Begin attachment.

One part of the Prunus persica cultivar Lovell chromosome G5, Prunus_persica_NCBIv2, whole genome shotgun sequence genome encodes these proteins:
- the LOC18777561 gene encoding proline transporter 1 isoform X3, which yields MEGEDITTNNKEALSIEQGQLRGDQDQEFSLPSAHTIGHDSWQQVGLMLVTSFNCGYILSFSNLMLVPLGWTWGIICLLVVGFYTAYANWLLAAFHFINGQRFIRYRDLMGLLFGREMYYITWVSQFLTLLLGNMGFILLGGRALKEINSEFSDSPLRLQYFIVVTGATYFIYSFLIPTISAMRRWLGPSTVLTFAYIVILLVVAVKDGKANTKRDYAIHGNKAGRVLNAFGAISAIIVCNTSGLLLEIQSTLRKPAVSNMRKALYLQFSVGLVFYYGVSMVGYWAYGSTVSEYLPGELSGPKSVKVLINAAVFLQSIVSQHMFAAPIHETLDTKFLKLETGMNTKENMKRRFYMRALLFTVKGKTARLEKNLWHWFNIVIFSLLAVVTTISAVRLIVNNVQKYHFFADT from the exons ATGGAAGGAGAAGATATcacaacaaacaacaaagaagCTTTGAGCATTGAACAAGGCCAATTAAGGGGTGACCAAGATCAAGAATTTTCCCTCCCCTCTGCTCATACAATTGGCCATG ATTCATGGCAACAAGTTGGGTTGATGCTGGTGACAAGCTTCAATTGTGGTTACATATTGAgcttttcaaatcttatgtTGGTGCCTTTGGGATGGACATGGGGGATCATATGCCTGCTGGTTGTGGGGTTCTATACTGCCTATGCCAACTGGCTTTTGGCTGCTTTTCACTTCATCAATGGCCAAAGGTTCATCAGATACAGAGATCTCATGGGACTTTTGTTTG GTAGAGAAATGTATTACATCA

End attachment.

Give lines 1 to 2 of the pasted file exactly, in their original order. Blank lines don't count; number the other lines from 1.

One part of the Prunus persica cultivar Lovell chromosome G5, Prunus_persica_NCBIv2, whole genome shotgun sequence genome encodes these proteins:
- the LOC18777561 gene encoding proline transporter 1 isoform X3, which yields MEGEDITTNNKEALSIEQGQLRGDQDQEFSLPSAHTIGHDSWQQVGLMLVTSFNCGYILSFSNLMLVPLGWTWGIICLLVVGFYTAYANWLLAAFHFINGQRFIRYRDLMGLLFGREMYYITWVSQFLTLLLGNMGFILLGGRALKEINSEFSDSPLRLQYFIVVTGATYFIYSFLIPTISAMRRWLGPSTVLTFAYIVILLVVAVKDGKANTKRDYAIHGNKAGRVLNAFGAISAIIVCNTSGLLLEIQSTLRKPAVSNMRKALYLQFSVGLVFYYGVSMVGYWAYGSTVSEYLPGELSGPKSVKVLINAAVFLQSIVSQHMFAAPIHETLDTKFLKLETGMNTKENMKRRFYMRALLFTVKGKTARLEKNLWHWFNIVIFSLLAVVTTISAVRLIVNNVQKYHFFADT from the exons ATGGAAGGAGAAGATATcacaacaaacaacaaagaagCTTTGAGCATTGAACAAGGCCAATTAAGGGGTGACCAAGATCAAGAATTTTCCCTCCCCTCTGCTCATACAATTGGCCATG ATTCATGGCAACAAGTTGGGTTGATGCTGGTGACAAGCTTCAATTGTGGTTACATATTGAgcttttcaaatcttatgtTGGTGCCTTTGGGATGGACATGGGGGATCATATGCCTGCTGGTTGTGGGGTTCTATACTGCCTATGCCAACTGGCTTTTGGCTGCTTTTCACTTCATCAATGGCCAAAGGTTCATCAGATACAGAGATCTCATGGGACTTTTGTTTG GTAGAGAAATGTATTACATCA